Originally published by 2 Minute Medicine® (view original article). Reused on AccessMedicine with permission.

Section 5: Other Promising Vaccine Candidates and Considerations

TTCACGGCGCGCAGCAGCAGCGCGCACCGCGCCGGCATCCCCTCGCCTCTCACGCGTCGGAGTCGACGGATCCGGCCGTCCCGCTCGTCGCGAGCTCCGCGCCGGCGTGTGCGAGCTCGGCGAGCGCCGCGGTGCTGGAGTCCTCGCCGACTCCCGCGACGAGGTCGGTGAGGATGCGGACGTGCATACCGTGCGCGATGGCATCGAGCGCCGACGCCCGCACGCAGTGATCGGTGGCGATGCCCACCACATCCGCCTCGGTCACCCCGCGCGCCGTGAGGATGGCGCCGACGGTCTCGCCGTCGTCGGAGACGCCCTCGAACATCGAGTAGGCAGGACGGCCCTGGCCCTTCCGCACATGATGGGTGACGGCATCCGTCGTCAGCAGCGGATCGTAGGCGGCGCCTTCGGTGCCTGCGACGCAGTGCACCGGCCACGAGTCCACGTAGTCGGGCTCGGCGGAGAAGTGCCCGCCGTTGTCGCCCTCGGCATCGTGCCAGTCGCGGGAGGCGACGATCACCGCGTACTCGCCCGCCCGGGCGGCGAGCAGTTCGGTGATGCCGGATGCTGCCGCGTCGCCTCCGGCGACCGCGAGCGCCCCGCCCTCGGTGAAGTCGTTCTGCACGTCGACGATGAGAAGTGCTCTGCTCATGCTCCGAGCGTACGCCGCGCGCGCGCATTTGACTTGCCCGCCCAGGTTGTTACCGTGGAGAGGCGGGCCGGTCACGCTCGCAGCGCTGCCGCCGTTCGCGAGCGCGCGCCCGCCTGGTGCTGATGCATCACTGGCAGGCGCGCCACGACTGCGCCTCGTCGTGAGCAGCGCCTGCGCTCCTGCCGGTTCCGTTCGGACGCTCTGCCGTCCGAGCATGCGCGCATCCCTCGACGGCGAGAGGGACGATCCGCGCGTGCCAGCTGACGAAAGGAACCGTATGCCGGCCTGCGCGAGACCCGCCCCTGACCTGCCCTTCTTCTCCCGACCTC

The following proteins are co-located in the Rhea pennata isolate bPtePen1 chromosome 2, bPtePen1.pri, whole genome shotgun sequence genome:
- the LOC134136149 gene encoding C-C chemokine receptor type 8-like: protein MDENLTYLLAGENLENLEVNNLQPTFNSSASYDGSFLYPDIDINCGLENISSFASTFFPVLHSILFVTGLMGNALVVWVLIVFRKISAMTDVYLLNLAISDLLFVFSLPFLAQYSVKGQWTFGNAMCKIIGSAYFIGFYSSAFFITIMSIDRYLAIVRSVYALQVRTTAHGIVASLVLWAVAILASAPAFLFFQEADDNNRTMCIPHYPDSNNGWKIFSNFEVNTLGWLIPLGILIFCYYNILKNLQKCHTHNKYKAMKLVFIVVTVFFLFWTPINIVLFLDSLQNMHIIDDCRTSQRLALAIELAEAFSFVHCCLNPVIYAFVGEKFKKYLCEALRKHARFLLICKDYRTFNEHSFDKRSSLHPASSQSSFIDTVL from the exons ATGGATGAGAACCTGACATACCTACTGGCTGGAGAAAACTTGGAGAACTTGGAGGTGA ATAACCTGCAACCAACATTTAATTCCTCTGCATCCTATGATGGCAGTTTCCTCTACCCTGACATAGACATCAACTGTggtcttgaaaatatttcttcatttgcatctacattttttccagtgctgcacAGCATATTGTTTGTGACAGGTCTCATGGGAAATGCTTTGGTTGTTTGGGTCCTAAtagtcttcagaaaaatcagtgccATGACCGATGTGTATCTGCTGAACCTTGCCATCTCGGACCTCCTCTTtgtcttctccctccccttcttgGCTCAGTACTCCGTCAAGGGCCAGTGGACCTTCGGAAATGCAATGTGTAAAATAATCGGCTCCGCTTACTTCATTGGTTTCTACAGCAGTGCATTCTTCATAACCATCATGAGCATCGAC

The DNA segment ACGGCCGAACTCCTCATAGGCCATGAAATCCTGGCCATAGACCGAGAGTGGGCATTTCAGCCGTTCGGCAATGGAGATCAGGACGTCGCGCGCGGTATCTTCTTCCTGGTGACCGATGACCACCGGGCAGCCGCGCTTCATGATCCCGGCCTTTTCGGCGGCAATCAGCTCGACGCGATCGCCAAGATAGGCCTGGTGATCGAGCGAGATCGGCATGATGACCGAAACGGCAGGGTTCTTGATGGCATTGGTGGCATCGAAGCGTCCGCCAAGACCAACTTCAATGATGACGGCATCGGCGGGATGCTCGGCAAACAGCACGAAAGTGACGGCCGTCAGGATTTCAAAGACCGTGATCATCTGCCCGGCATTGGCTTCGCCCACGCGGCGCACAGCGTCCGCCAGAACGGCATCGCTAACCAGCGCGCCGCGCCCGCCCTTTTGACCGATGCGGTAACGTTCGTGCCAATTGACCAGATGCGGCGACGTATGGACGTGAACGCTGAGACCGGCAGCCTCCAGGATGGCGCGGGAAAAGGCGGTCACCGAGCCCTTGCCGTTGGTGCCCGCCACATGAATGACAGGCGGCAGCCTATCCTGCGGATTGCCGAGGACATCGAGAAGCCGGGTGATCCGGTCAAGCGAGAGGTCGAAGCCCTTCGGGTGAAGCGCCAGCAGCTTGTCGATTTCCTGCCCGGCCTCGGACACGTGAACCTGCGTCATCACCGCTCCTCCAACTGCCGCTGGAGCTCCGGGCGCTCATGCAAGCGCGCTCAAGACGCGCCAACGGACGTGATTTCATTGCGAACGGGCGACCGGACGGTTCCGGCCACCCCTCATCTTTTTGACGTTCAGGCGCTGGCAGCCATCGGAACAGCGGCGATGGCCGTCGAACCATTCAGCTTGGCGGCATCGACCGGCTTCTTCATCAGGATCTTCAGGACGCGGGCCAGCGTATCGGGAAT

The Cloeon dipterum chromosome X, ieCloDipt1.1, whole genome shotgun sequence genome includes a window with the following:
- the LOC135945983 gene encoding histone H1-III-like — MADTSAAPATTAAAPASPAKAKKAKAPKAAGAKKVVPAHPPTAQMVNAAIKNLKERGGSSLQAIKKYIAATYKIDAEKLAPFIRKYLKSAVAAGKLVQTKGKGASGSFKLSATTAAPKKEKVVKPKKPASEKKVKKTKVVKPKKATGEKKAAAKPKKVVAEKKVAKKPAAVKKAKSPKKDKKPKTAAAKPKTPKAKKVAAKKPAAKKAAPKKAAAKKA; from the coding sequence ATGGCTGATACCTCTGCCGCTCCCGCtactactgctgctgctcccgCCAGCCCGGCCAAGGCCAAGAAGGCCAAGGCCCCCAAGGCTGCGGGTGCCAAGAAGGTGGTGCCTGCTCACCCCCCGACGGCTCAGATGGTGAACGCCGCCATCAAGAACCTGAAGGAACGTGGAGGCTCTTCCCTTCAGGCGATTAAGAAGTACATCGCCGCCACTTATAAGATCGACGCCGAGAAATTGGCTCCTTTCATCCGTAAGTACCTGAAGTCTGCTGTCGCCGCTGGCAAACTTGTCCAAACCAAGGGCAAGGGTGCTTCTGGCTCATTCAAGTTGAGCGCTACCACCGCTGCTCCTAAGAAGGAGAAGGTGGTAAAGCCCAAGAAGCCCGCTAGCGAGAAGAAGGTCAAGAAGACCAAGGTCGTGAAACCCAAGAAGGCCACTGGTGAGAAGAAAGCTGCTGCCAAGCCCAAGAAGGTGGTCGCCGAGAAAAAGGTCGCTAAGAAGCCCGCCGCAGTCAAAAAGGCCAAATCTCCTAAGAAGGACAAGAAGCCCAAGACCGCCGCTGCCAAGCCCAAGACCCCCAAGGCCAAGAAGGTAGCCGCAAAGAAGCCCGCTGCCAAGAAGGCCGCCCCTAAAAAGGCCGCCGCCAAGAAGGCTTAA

Messenger RNA (mRNA) vaccines have offered a novel methodology in the context of COVID-19, including the Pfizer/BioNTech1 and Moderna2 vaccines. Rather than placing a weak or inactivated germ into the human body, mRNA vaccines utilize host cells to make a protein that triggers an immune response and, in turn, produces antibodies to prevent future infection.3,4 Despite the common misconception, mRNA vaccines never enter cell nuclei and are therefore unable to alter host DNA in any capacity. These mRNA vaccines have been under development for decades.5 University of Oxford/AstraZeneca6 and Johnson & Johnson/Janssen Pharmaceuticals7 have focused on adenovirus vector approaches to the vaccine, which also show promise in preventing COVID-19. Another candidate vaccine uses recombinant vesicular stomatitis virus vector (V591),8 which is being developed by Merck Sharpe and Dohme, and the International AIDS Vaccine Initiative.9,10 This approach is similar to Erverbo, the recombinant stomatitis virus-vectored Ebola Zaire live vaccine, also developed by Merck Sharp and Dohme. Beginning on August 27, 2020, this Phase 1/2 randomized, double-blind, placebo-controlled, dose-ranging trial sought to evaluate safety, tolerability, and immunogenicity of single- and double-dose V591 administered via intramuscular injection. Merck Sharp and Dohme also began a Phase 1 trial for dose-ranging of V590 on October 29, 2020, which includes a single dose via intramuscular injection (5.00 x 105pfu/mL, 2.40 x 106pfu/mL, 1.15 x 107pfu/mL, 5.55 x 107pfu/mL).11 Despite the promising vaccine candidates being authorized and developed, there are still several barriers that must be confronted to ensure broad public safety. Not only is resource allocation essential, but we must be cognizant of the health disparities that exist and ensure that we do not further perpetuate them. Prioritizing vaccine allocation based on race/ethnicity is an ethically and legally contentious topic,11 but people of color are disproportionately represented among COVID-19 cases and deaths.12,13 People of color are also underrepresented among clinical trials. After frontline healthcare workers and residents of long-term living facilities are vaccinated,14 the next group will need to be carefully prioritized. Further, vaccines are likely to face scrutiny by a subgroup of people. A Pew Research Center survey from September 2020 found that nearly 49% of respondents ‘definitely or probably would not’ get vaccinated,15 though this was earlier in vaccine development. With multiple vaccines reaching the market by Summer 2021, information will continue to be collected to ensure long-term tolerability, absence of adverse events, and control of any allergic reactions. With 16,897,911 total cases and 309,880 deaths due to COVID-19 in the U.S. as of December 18, 2020,16 it is critical that states and the general public view vaccination from an apolitical, scientific perspective. This will need to be supplemented by patient education and culturally-competent practice that understands the mistrust felt toward healthcare professionals and pharmaceutical companies, particularly among people of color.17, 18

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